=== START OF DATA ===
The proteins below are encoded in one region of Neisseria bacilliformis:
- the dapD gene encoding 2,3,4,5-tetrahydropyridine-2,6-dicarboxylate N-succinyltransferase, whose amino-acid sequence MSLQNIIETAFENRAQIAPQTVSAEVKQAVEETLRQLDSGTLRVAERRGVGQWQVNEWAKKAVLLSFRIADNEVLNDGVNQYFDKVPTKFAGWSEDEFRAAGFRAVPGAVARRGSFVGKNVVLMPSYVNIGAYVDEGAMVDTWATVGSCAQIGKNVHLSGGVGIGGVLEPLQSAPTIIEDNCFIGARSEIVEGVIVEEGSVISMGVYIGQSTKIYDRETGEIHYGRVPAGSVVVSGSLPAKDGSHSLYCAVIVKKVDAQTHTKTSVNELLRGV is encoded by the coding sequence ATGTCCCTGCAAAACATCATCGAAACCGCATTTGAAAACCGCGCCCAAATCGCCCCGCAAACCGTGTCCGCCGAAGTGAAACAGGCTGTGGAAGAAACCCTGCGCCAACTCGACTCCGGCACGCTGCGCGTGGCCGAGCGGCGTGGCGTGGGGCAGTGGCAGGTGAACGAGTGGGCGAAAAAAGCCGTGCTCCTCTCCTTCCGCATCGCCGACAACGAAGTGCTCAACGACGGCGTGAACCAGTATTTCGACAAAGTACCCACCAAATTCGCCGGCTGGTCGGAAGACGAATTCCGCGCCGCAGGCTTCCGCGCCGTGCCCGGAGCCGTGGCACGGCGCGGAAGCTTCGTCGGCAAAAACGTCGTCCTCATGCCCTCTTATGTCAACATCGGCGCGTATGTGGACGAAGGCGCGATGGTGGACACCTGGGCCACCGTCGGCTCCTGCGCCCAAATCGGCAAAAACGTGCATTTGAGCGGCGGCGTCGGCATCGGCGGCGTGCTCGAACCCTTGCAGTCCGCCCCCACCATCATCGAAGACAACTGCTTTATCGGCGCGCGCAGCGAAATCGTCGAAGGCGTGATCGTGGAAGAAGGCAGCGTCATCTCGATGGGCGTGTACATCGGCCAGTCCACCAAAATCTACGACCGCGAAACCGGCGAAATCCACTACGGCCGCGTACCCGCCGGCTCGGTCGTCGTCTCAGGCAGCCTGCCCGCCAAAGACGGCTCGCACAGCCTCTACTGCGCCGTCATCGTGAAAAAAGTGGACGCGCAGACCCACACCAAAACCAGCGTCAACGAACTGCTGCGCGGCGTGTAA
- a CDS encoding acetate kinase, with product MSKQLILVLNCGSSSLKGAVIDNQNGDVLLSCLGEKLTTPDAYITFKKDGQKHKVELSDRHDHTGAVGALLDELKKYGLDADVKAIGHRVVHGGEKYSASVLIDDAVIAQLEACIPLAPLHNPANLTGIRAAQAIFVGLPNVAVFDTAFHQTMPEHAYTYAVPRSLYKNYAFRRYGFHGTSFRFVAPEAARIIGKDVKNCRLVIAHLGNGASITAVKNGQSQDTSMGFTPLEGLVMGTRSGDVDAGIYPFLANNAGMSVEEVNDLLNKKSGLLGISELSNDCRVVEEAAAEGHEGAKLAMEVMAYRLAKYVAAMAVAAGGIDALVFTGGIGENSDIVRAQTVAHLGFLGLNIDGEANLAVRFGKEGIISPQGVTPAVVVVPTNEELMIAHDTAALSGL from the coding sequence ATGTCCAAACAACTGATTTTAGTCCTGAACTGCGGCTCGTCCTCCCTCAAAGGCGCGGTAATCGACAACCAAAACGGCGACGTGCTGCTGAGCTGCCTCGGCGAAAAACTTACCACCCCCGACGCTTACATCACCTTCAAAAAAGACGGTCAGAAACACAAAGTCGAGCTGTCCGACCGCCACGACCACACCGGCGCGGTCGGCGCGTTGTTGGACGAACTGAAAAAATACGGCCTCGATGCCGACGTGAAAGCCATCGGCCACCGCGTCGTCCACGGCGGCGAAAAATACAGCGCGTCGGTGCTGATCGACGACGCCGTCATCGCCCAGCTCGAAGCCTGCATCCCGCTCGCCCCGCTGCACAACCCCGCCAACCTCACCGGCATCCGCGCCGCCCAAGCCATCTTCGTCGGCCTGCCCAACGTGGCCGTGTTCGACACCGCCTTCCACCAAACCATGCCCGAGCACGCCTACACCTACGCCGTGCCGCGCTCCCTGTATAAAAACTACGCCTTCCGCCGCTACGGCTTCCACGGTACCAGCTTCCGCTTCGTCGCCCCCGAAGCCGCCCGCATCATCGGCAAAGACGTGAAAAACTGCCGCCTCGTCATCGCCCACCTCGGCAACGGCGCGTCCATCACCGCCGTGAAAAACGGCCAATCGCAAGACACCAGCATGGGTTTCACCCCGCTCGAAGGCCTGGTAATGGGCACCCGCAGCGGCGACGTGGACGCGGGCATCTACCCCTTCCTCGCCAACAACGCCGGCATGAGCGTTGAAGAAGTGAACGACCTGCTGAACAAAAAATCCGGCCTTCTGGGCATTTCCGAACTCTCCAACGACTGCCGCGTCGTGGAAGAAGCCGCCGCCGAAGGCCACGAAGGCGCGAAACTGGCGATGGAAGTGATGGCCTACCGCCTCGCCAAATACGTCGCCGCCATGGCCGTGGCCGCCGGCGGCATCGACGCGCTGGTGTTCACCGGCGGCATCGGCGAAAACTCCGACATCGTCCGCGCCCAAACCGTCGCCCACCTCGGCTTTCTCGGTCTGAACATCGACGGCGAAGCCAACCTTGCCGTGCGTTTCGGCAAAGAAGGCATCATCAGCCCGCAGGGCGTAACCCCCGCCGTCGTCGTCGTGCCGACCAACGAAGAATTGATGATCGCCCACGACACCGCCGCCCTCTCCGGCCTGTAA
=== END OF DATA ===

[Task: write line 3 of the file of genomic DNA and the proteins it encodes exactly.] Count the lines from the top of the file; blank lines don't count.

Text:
- a CDS encoding acetate kinase, with product MSKQLILVLNCGSSSLKGAVIDNQNGDVLLSCLGEKLTTPDAYITFKKDGQKHKVELSDRHDHTGAVGALLDELKKYGLDADVKAIGHRVVHGGEKYSASVLIDDAVIAQLEACIPLAPLHNPANLTGIRAAQAIFVGLPNVAVFDTAFHQTMPEHAYTYAVPRSLYKNYAFRRYGFHGTSFRFVAPEAARIIGKDVKNCRLVIAHLGNGASITAVKNGQSQDTSMGFTPLEGLVMGTRSGDVDAGIYPFLANNAGMSVEEVNDLLNKKSGLLGISELSNDCRVVEEAAAEGHEGAKLAMEVMAYRLAKYVAAMAVAAGGIDALVFTGGIGENSDIVRAQTVAHLGFLGLNIDGEANLAVRFGKEGIISPQGVTPAVVVVPTNEELMIAHDTAALSGL from the coding sequence ATGTCCAAACAACTGATTTTAGTCCTGAACTGCGGCTCGTCCTCCCTCAAAGGCGCGGTAATCGACAACCAAAACGGCGACGTGCTGCTGAGCTGCCTCGGCGAAAAACTTACCACCCCCGACGCTTACATCACCTTCAAAAAAGACGGTCAGAAACACAAAGTCGAGCTGTCCGACCGCCACGACCACACCGGCGCGGTCGGCGCGTTGTTGGACGAACTGAAAAAATACGGCCTCGATGCCGACGTGAAAGCCATCGGCCACCGCGTCGTCCACGGCGGCGAAAAATACAGCGCGTCGGTGCTGATCGACGACGCCGTCATCGCCCAGCTCGAAGCCTGCATCCCGCTCGCCCCGCTGCACAACCCCGCCAACCTCACCGGCATCCGCGCCGCCCAAGCCATCTTCGTCGGCCTGCCCAACGTGGCCGTGTTCGACACCGCCTTCCACCAAACCATGCCCGAGCACGCCTACACCTACGCCGTGCCGCGCTCCCTGTATAAAAACTACGCCTTCCGCCGCTACGGCTTCCACGGTACCAGCTTCCGCTTCGTCGCCCCCGAAGCCGCCCGCATCATCGGCAAAGACGTGAAAAACTGCCGCCTCGTCATCGCCCACCTCGGCAACGGCGCGTCCATCACCGCCGTGAAAAACGGCCAATCGCAAGACACCAGCATGGGTTTCACCCCGCTCGAAGGCCTGGTAATGGGCACCCGCAGCGGCGACGTGGACGCGGGCATCTACCCCTTCCTCGCCAACAACGCCGGCATGAGCGTTGAAGAAGTGAACGACCTGCTGAACAAAAAATCCGGCCTTCTGGGCATTTCCGAACTCTCCAACGACTGCCGCGTCGTGGAAGAAGCCGCCGCCGAAGGCCACGAAGGCGCGAAACTGGCGATGGAAGTGATGGCCTACCGCCTCGCCAAATACGTCGCCGCCATGGCCGTGGCCGCCGGCGGCATCGACGCGCTGGTGTTCACCGGCGGCATCGGCGAAAACTCCGACATCGTCCGCGCCCAAACCGTCGCCCACCTCGGCTTTCTCGGTCTGAACATCGACGGCGAAGCCAACCTTGCCGTGCGTTTCGGCAAAGAAGGCATCATCAGCCCGCAGGGCGTAACCCCCGCCGTCGTCGTCGTGCCGACCAACGAAGAATTGATGATCGCCCACGACACCGCCGCCCTCTCCGGCCTGTAA